Sophie given a right Royal welcome in resort

HRH Countess of Wessex, patron of NSPCC, visits staff, parents and children at Grange Park Children's Centre, Blackpool, to see the work done by Better Start.
HRH Countess of Wessex, patron of NSPCC, visits staff, parents and children at Grange Park Children's Centre, Blackpool, to see the work done by Better Start.
0
Have your say

The Countess of Wessex has a new hanging basket for her garden after meeting youngsters in Blackpool.

Little Roxanne Lang offered the impromptu gift to Her Royal Highness during a visit to Grange Park Children’s Centre yesterday.

HRH Countess of Wessex, patron of NSPCC, visits staff, parents and children at Grange Park Children's Centre, Blackpool, to see the work done by Better Start.

HRH Countess of Wessex, patron of NSPCC, visits staff, parents and children at Grange Park Children's Centre, Blackpool, to see the work done by Better Start.

The Countess, who is patron of the NSPCC, was in the resort to see the work being done by Blackpool Better Start to help families with pre-school children.

She was given a tour of the centre and play area, chatted to parents and heard about the support available to ensure children get a better start in life.

Roxanne, three, was with her dad Graham, who is also a member of the parent forum at the centre.

They were learning gardening skills from Vince McNulty, of Clean Up Blackpool.

HRH Countess of Wessex, patron of NSPCC, visits staff, parents and children at Grange Park Children's Centre, Blackpool, to see the work done by Better Start.

HRH Countess of Wessex, patron of NSPCC, visits staff, parents and children at Grange Park Children's Centre, Blackpool, to see the work done by Better Start.

Graham, of Grange Park, said: “We were making the hanging basket as the Countess came over and Roxanne just asked if she could give it to her.

“It’s lovely that she took it and she was really interested in what all the children were doing.”

Among other parents the Countess met were Sean and Katy Thompson, and their eight-week-old son Jethro, who live in Claremont.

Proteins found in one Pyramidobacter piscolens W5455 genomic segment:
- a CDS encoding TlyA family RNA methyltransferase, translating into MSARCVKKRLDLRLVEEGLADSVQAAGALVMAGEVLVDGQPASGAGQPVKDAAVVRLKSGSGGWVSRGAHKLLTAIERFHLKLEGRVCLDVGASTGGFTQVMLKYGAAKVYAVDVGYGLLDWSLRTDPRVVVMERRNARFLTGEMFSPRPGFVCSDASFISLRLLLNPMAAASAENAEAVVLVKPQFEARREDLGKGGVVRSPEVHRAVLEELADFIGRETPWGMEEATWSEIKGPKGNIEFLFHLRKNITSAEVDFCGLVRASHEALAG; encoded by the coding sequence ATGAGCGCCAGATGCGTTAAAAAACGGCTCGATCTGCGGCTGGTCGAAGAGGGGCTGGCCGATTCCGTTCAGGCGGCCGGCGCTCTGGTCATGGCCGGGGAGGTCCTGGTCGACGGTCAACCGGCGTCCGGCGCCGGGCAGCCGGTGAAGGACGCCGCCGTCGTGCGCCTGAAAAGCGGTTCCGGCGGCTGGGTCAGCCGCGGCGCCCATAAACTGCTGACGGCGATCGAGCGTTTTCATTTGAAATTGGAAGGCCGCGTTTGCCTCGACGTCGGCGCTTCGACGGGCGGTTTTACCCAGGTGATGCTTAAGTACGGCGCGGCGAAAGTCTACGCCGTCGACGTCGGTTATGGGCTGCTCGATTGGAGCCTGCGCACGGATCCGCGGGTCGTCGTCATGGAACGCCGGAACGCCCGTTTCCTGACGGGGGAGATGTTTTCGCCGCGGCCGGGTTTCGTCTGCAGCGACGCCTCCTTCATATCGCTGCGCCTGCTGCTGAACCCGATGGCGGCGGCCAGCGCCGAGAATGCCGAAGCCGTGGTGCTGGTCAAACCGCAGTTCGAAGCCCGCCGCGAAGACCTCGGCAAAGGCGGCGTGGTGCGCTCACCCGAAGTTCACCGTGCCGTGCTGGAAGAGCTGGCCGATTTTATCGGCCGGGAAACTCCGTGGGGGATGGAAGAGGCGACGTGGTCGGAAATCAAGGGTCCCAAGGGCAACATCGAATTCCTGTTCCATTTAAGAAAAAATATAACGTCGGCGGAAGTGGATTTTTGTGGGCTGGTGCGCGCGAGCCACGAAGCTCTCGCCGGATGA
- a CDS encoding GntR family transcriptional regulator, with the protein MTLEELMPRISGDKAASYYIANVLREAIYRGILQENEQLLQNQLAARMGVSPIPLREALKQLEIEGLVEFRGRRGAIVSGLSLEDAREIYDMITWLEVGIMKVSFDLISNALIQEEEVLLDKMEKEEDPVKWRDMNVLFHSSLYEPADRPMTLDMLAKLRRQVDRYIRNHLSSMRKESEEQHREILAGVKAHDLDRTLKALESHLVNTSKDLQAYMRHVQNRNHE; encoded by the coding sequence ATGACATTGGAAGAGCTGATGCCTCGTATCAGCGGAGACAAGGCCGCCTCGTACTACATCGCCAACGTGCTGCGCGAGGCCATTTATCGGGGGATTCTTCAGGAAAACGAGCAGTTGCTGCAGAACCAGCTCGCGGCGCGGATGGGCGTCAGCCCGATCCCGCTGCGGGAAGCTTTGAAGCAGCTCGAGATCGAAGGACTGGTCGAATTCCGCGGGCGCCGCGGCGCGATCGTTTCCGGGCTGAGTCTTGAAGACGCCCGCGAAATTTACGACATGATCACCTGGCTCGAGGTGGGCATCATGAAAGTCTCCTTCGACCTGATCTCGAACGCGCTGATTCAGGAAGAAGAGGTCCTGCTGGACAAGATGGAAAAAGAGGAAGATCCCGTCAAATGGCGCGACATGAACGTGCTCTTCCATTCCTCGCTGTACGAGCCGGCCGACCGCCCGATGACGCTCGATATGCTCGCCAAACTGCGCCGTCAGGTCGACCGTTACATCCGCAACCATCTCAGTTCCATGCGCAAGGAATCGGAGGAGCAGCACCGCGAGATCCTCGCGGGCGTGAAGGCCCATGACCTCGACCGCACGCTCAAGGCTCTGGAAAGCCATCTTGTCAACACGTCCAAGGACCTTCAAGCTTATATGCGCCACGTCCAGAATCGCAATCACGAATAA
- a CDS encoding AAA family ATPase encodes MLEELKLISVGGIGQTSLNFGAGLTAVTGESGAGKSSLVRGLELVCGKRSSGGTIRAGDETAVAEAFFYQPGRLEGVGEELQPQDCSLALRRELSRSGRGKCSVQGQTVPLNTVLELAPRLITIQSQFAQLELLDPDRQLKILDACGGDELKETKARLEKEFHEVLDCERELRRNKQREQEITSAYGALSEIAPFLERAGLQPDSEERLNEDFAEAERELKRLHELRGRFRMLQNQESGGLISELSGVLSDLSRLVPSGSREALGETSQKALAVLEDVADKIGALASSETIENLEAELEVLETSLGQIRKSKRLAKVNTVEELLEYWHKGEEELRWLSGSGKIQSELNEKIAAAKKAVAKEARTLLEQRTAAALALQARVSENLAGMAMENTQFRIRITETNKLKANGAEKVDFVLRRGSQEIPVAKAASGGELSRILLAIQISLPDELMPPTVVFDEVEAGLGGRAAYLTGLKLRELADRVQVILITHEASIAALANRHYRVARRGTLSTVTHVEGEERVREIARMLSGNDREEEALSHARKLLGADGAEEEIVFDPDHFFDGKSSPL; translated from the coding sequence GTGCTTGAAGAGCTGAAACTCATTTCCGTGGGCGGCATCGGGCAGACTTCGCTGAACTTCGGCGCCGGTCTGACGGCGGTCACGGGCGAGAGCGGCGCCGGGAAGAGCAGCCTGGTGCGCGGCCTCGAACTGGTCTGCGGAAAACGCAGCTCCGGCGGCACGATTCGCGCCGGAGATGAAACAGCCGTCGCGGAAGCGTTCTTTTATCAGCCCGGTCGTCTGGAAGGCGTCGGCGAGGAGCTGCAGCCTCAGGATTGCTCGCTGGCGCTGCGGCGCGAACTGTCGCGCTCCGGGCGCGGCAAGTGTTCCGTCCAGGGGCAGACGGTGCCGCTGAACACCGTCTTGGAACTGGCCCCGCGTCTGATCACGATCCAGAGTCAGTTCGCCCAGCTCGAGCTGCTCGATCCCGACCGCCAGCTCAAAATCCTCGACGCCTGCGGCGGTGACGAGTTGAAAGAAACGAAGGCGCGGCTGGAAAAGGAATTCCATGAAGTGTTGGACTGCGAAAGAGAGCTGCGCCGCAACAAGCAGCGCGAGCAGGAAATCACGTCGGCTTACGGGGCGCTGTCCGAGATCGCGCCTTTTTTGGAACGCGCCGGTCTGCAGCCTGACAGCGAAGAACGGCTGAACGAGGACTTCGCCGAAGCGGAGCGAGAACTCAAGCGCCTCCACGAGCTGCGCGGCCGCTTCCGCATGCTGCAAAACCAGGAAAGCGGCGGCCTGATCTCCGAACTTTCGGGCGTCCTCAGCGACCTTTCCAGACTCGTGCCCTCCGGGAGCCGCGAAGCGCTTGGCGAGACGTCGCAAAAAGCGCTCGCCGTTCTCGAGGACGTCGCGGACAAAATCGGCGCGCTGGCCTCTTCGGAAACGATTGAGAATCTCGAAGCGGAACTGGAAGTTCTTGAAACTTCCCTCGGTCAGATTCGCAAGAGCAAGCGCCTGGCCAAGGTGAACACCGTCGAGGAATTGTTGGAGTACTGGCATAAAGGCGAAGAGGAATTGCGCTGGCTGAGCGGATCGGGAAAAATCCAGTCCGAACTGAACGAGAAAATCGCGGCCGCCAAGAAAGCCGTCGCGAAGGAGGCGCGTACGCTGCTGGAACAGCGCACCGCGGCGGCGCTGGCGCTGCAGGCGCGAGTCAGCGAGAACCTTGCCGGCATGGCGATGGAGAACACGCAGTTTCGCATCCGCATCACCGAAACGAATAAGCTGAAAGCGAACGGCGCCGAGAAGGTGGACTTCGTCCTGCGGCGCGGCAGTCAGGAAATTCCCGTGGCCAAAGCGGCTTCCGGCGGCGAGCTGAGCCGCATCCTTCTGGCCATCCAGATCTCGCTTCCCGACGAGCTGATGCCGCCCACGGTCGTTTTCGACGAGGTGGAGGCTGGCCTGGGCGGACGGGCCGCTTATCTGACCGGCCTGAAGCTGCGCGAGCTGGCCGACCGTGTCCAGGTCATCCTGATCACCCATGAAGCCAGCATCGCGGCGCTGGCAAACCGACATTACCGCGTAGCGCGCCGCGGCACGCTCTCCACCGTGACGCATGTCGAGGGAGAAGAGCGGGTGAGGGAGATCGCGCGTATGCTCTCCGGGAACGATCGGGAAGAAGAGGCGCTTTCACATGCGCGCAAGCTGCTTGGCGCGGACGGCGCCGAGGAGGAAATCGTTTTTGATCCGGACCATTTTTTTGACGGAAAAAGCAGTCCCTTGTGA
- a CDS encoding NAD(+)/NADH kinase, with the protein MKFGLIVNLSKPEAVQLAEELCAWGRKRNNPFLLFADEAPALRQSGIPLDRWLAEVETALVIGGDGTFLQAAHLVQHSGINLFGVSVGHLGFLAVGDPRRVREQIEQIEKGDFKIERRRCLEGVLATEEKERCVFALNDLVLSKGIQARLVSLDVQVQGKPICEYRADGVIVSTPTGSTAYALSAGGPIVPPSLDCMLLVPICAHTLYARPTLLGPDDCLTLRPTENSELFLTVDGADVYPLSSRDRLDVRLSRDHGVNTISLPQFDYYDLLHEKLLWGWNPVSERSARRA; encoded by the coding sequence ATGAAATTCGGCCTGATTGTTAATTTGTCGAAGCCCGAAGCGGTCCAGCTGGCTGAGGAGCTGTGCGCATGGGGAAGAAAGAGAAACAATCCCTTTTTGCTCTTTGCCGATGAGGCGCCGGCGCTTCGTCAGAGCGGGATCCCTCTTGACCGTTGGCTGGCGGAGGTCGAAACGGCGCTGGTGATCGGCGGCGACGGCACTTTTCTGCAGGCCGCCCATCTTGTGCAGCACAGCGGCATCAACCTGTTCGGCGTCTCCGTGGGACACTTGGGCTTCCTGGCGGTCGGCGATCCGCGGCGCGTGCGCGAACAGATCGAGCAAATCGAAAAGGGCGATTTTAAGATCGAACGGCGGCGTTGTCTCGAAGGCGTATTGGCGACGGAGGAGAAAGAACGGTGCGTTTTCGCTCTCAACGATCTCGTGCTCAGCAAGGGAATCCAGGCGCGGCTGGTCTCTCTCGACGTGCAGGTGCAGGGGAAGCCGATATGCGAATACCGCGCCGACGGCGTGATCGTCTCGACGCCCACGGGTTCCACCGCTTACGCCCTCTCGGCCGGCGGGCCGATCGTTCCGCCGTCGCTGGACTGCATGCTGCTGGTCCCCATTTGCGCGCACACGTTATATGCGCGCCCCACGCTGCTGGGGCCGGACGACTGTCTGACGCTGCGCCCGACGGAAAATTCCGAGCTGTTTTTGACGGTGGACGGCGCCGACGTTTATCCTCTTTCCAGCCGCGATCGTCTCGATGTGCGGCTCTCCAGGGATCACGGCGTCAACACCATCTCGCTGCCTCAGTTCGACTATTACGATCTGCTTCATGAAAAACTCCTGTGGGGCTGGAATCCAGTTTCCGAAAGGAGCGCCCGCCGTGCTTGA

Sean said: “The Countess was asking us about Jethro, and about the programmes we are involved with at the centre, and what we have got out of it.

“Better Start has been invaluable to us and made us better parents.”

Katy added: “It has helped me get a lot more confidence and we’ve both got a lot of support and made a lot of new friends. I didn’t know a lot of people in Blackpool until Better Start.

“Jethro is our second child, and with Sean working full-time, and also due to the fact I am partially sighted, it has meant a lot to get this kind of support.”

Also chatting with the countess were mums Carly Scott from Blackpool, with 11-month-old Sienna, and Kerry Woodman, from Grange Park with Alexia, who is nearly one.

Carly said: “The Countess was asking us about the Baby Steps programme, which is an ante-natal programme.

“Kerry and I met when we both joined it, and became friends.

“We also use a lot of the facilities at the children’s centre and go to lots of activities.

“It was lovely to meet the Countess.

“She was very down to earth, and it was funny at one point when Sienna started playing with her hand-bag!”

The 10-year Better Start scheme is led by the NSPCC, in partnership with Blackpool Council, the NHS and the community.

It is focused on improving outcomes for children from birth to aged three, concentrating on the seven most deprived wards in the town - Bloomfield, Brunswick, Claremont, Clifton, Park, Talbot and Victoria.

Linked children’s centres are Claremont, Grange Park, Mereside, Revoe, St Cuthbert’s, Talbot and Brunswick, and Thames.

The scheme is funded through a £45m Lottery grant awarded in 2014, plus £30m of ring-fenced public funds.

Peter Wanless, chief executive of the NSPCC, was also among guests attending the Royal visit. He said: “The Countess of Wessex is our patron and our president and we were really keen to show her the work in Blackpool because it is so pioneering.

“By organising services around the particular needs of children and families, there is something really special here. It is not just special for Blackpool, but it is showing other towns and communities across the UK what’s possible when you put children at the front and centre of your services for children and families.

“Of the many things we could get the Countess to see across the UK, we felt this was one of the most important.”